FEMNET African Womens Communication and Development Network Muthoni Wanyeki, Executive Director, Nairobi, Kenya Mob Tel: + 254-733605812 Off Tel: +254-2-3741301/20

MWENGO Mwelekeo wa NGO Ezra Mbogori, Executive Director, Harare, Zimbabwe Off Tel + 263-4-721469 Hm Tel: + 263-4-884306

Crisis in Zimbabwe Coalition Brian Kagoro, Coordinator, Harare, Zimbabwe Mob Tel + 263-91266430



Economic Commission for Africa



Issued by the ECA Communication Team P.O. Box 3001, Addis Ababa, Ethiopia Tel: +251-1-51 58 26; Fax: +251-1-51 03 65 E-mail: Web:

Addis Ababa, 2 June 2003 (ECA) -- Ministers of Finance, Planning and Economic Development ended their annual meeting yesterday with specific proposals aimed at advancing the agenda on issues that are critical to Africa's development.

A summary of key issues raised in the Ministerial Statement issued at the close of yesterday's Conference follows:

On Aid and Development Effectiveness, the Ministers:

- Welcomed the accession by 15 African countries to the African Peer Review Mechanism envisaged under the New Partnership for Africa's Development (NEPAD), urged these countries to move forward with peer review, and urged others to sign up;

- Welcomed progress on aid quality and ODA commitments, but warned that the level of aid flows to Africa remained a major concern and needed to be further increased;

- Welcomed the proposed International Finance Facility (IFF) as "the first of its kind designed to mobilize additional resources for the poorest countries to meet the MDGs";

- Urged Africa's partners to ensure that all policies impacting on African development, including those in the areas of ODA, trade, market access, and agriculture, were consistent with the MDGs, and recommended that Africa's partners adopt domestic policy measures that would increase FDI flows to Africa;

On Trade, the Ministers:

- Expressed their deep concern on the negative impact of OECD agricultural subsidies on the African agriculture sector, and called for action by OECD countries to front-load the benefits of trade liberalization for the poorest countries by providing immediate duty-free and quota-free market access, removing non-tariff barriers, and developing an appropriate price stabilization mechanism;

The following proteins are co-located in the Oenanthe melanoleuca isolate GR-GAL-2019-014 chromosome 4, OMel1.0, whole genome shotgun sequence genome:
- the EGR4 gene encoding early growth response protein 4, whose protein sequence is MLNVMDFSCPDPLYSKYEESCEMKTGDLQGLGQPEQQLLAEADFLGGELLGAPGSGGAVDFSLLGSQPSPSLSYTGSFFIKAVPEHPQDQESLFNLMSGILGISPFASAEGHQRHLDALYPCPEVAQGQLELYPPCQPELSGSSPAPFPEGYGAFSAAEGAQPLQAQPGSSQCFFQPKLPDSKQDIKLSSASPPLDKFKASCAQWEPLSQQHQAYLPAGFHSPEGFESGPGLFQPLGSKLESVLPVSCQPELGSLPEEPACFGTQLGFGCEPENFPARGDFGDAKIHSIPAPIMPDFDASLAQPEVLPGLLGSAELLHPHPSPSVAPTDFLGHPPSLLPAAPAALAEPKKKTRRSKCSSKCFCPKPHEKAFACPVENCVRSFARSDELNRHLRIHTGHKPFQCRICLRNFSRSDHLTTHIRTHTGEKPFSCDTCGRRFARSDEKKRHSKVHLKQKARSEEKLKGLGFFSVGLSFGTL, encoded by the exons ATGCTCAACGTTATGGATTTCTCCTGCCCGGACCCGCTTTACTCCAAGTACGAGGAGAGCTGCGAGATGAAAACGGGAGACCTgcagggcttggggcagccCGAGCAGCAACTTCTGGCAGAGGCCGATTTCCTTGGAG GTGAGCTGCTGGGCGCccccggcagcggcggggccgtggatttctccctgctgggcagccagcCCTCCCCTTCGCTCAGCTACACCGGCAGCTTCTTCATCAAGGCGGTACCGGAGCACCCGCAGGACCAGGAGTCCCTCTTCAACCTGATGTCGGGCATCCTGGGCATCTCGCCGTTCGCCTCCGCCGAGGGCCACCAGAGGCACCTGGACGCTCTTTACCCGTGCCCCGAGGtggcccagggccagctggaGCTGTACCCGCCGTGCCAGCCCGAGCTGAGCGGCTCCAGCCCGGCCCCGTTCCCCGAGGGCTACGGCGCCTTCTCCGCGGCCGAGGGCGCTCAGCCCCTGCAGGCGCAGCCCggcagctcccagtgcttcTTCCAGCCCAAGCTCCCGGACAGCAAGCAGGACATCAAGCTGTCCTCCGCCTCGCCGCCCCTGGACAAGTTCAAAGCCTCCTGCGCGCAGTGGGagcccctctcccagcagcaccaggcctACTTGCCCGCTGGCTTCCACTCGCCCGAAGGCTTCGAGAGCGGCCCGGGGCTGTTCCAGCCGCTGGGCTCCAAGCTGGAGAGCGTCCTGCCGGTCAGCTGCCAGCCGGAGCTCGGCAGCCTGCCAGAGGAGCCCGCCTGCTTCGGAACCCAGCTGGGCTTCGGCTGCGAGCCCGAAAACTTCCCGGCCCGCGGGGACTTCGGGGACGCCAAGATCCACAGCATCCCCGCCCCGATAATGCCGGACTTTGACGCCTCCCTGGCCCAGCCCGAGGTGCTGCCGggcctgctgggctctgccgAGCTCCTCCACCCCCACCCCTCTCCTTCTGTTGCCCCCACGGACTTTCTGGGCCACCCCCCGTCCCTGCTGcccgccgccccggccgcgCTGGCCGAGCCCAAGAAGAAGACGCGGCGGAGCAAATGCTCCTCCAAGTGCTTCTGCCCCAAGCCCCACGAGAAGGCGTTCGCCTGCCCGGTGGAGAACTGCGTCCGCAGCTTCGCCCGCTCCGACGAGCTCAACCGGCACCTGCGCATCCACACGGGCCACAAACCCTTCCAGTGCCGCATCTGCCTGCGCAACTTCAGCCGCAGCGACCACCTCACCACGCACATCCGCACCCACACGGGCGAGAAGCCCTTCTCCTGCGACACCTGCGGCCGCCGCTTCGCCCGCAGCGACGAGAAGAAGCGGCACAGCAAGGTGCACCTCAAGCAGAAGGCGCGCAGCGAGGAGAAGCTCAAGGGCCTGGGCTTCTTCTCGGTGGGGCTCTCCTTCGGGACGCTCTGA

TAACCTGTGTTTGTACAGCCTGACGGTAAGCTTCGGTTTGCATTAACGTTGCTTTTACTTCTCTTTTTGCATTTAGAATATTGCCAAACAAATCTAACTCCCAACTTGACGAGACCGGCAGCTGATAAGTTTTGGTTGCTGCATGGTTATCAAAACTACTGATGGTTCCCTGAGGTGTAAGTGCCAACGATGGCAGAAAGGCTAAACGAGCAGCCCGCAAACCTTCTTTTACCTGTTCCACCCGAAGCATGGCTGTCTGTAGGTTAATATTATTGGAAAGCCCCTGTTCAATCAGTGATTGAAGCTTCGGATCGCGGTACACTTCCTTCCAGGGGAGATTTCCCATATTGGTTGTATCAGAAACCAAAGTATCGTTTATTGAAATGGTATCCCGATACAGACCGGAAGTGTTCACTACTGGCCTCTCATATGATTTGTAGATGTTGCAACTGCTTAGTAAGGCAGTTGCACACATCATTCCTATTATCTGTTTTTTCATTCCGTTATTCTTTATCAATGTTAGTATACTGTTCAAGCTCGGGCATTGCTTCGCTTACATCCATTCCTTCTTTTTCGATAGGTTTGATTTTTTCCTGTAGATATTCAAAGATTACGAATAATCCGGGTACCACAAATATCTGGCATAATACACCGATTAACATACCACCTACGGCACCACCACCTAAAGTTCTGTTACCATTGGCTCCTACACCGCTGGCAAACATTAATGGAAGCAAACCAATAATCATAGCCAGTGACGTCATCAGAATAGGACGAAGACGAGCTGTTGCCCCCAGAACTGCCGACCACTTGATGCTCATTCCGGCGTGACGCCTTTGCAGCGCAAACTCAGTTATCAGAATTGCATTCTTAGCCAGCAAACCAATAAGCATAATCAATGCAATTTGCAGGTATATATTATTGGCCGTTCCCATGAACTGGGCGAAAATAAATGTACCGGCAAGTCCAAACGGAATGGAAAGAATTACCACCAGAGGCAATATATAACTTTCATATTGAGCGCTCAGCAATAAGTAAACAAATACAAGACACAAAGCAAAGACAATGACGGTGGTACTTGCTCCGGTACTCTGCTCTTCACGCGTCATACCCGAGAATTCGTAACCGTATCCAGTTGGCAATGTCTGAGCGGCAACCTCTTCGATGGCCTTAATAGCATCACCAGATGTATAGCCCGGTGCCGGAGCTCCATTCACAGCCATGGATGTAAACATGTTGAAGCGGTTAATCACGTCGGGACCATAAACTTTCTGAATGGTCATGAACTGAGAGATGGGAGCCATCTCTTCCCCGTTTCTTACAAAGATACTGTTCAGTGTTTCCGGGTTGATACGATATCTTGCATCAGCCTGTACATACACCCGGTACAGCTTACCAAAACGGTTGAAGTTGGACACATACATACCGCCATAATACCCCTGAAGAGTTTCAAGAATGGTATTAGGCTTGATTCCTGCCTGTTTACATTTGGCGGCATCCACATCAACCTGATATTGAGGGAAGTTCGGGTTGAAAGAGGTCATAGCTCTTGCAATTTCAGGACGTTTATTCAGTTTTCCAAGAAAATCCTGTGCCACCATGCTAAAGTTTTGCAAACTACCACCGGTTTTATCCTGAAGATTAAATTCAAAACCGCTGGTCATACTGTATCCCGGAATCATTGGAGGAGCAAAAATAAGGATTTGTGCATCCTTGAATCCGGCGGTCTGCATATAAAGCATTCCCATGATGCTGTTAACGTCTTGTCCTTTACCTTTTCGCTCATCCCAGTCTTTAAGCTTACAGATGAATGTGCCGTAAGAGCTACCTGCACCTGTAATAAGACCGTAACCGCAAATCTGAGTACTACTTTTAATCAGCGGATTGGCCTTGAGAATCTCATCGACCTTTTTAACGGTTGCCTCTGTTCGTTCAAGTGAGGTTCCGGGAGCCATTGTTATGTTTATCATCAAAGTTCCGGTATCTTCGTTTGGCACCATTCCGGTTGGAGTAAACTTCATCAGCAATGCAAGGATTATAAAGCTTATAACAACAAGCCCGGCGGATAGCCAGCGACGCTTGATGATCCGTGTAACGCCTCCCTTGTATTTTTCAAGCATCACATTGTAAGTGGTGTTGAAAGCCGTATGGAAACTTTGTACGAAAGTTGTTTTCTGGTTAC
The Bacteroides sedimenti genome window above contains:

- Warned that negotiations on the key elements of the Doha Development Round had achieved little, with key deadlines for market access for agricultural products, TRIPS and public health, and special and differential treatment missed; and

- Urged Africa's development partners to respond positively to African proposals so as to make the September 2003 Cancun WTO Ministerial Meeting a success

On Debt, the Ministers:

- Warned that the enhanced Highly Indebted Poor Countries (HIPC) initiative was not delivering long-term debt sustainability and called for the rapid establishment of a legal technical assistance facility to help HIPC deal with creditor litigation;

- Recognized that domestic debt in many African countries requires urgent attention because it reduces fiscal flexibility, raises domestic interest rates and crowds out investment; and

- Endorsed the Economic Commission for Africa's plan to convene an African Expert Group Meeting on debt relief in September 2003 to be followed by an International Conference on African Debt in early 2004, to "meet the challenge of defining the policies, instruments and initiatives that can constitute the next step in the international community's efforts to reduce Africa's debt burden".

On the role of the IMF, the Ministers:

- Recommended that the IMF assist African countries in developing a menu of policy options, impose fewer structural conditions, and provide for "floating tranches" or outcomes-based conditions where appropriate;

- Urged the Bretton Woods Institutions, bilateral partners and the African Development Bank to avoid cross-conditionalities that impede African access to much-needed resources;

- Recommended that to provide greater fiscal flexibility, the IMF should also analyze the linkages, trade-offs and policy choices required to attain the MDGs, as a basis for discussions with development partners on mobilizing the additional resources required for progress towards the MDGs.

- Proposed that evaluating exogenous shocks -- commodity price volatility, natural disasters and aid shortfalls -- should be a standard feature of IMF discussions with member states, and that access to concessional lending should be extended to countries suffering from exceptional exogenous shocks such as terrorist attacks and the onslaught of new communicable diseases.

On HIV/AIDS, the Ministers:

- Projected that the HIV/AIDS epidemic will cut approximately one per cent from GDP growth rates, significantly diminishing the prospects of realizing the economic expansion necessary to reduce poverty;

- Articulated the crucial leadership role of Ministers of Finance, Planning and Economic Development in mobilizing sufficient resources to confront the disease and identifying strategies to mitigate the adverse socio-economic impacts of the epidemic;

- Stressed that additional resources were urgently needed to support Africa's efforts in confronting HIV/AIDS; and

- Urged the Bretton Woods Institutions to consider revising the eligibility criteria for assistance to middle income countries afflicted by the AIDS epidemic, and to find ways of ensuring that countries could expand expenditure on health and social welfare without violating conditionalities that impose limits on public spending.